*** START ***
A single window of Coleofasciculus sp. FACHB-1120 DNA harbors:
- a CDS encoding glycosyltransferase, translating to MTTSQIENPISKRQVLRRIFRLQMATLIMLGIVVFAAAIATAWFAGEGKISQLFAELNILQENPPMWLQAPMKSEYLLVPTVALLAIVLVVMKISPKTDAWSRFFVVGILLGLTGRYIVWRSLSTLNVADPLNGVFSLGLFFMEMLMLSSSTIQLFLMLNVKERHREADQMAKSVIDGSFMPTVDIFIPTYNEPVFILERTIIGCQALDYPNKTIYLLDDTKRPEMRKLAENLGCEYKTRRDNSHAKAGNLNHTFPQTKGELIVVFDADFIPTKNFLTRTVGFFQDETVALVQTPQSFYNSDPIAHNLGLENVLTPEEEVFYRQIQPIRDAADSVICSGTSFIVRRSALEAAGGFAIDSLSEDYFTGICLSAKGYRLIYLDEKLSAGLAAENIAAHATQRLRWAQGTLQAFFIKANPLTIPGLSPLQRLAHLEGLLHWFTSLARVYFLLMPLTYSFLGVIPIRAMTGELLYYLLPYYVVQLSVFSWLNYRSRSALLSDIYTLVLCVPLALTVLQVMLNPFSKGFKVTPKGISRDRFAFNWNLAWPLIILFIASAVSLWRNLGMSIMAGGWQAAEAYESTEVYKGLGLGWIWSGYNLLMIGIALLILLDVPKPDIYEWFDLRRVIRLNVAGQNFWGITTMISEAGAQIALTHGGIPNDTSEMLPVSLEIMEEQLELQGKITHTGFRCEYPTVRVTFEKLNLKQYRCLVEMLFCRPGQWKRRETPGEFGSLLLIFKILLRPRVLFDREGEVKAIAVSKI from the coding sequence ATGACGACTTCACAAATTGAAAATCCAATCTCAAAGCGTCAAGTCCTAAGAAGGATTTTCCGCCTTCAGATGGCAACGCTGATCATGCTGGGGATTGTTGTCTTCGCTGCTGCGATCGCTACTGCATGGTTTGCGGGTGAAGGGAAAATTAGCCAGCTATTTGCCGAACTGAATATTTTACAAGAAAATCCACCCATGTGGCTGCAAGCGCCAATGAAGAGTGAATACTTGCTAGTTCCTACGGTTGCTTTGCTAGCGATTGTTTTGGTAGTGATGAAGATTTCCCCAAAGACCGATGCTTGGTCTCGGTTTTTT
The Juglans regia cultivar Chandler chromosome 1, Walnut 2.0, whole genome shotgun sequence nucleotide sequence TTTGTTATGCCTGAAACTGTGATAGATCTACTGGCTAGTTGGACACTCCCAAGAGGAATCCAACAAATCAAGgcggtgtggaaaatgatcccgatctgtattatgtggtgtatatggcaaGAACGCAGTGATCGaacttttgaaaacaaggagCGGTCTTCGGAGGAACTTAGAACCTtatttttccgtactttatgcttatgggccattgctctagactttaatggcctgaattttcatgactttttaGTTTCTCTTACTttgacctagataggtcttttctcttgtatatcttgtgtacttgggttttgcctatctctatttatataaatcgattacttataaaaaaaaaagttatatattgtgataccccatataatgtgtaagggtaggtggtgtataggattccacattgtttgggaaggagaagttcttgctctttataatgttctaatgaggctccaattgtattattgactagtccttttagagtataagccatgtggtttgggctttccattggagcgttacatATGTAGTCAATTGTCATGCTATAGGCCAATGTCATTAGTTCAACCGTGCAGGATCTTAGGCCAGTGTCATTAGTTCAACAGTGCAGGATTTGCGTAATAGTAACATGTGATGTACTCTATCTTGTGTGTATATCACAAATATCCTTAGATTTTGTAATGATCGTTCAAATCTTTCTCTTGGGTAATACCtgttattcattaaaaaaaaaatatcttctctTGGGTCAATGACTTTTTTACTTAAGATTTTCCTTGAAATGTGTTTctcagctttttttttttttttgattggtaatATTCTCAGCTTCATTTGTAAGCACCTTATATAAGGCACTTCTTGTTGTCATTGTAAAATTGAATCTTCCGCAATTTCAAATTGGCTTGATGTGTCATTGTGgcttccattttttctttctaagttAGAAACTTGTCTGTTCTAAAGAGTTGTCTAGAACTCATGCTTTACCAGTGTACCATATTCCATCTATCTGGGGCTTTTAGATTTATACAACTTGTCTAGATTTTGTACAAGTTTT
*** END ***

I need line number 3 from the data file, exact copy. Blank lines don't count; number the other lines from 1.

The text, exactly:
The Juglans regia cultivar Chandler chromosome 1, Walnut 2.0, whole genome shotgun sequence nucleotide sequence TTTGTTATGCCTGAAACTGTGATAGATCTACTGGCTAGTTGGACACTCCCAAGAGGAATCCAACAAATCAAGgcggtgtggaaaatgatcccgatctgtattatgtggtgtatatggcaaGAACGCAGTGATCGaacttttgaaaacaaggagCGGTCTTCGGAGGAACTTAGAACCTtatttttccgtactttatgcttatgggccattgctctagactttaatggcctgaattttcatgactttttaGTTTCTCTTACTttgacctagataggtcttttctcttgtatatcttgtgtacttgggttttgcctatctctatttatataaatcgattacttataaaaaaaaaagttatatattgtgataccccatataatgtgtaagggtaggtggtgtataggattccacattgtttgggaaggagaagttcttgctctttataatgttctaatgaggctccaattgtattattgactagtccttttagagtataagccatgtggtttgggctttccattggagcgttacatATGTAGTCAATTGTCATGCTATAGGCCAATGTCATTAGTTCAACCGTGCAGGATCTTAGGCCAGTGTCATTAGTTCAACAGTGCAGGATTTGCGTAATAGTAACATGTGATGTACTCTATCTTGTGTGTATATCACAAATATCCTTAGATTTTGTAATGATCGTTCAAATCTTTCTCTTGGGTAATACCtgttattcattaaaaaaaaaatatcttctctTGGGTCAATGACTTTTTTACTTAAGATTTTCCTTGAAATGTGTTTctcagctttttttttttttttgattggtaatATTCTCAGCTTCATTTGTAAGCACCTTATATAAGGCACTTCTTGTTGTCATTGTAAAATTGAATCTTCCGCAATTTCAAATTGGCTTGATGTGTCATTGTGgcttccattttttctttctaagttAGAAACTTGTCTGTTCTAAAGAGTTGTCTAGAACTCATGCTTTACCAGTGTACCATATTCCATCTATCTGGGGCTTTTAGATTTATACAACTTGTCTAGATTTTGTACAAGTTTT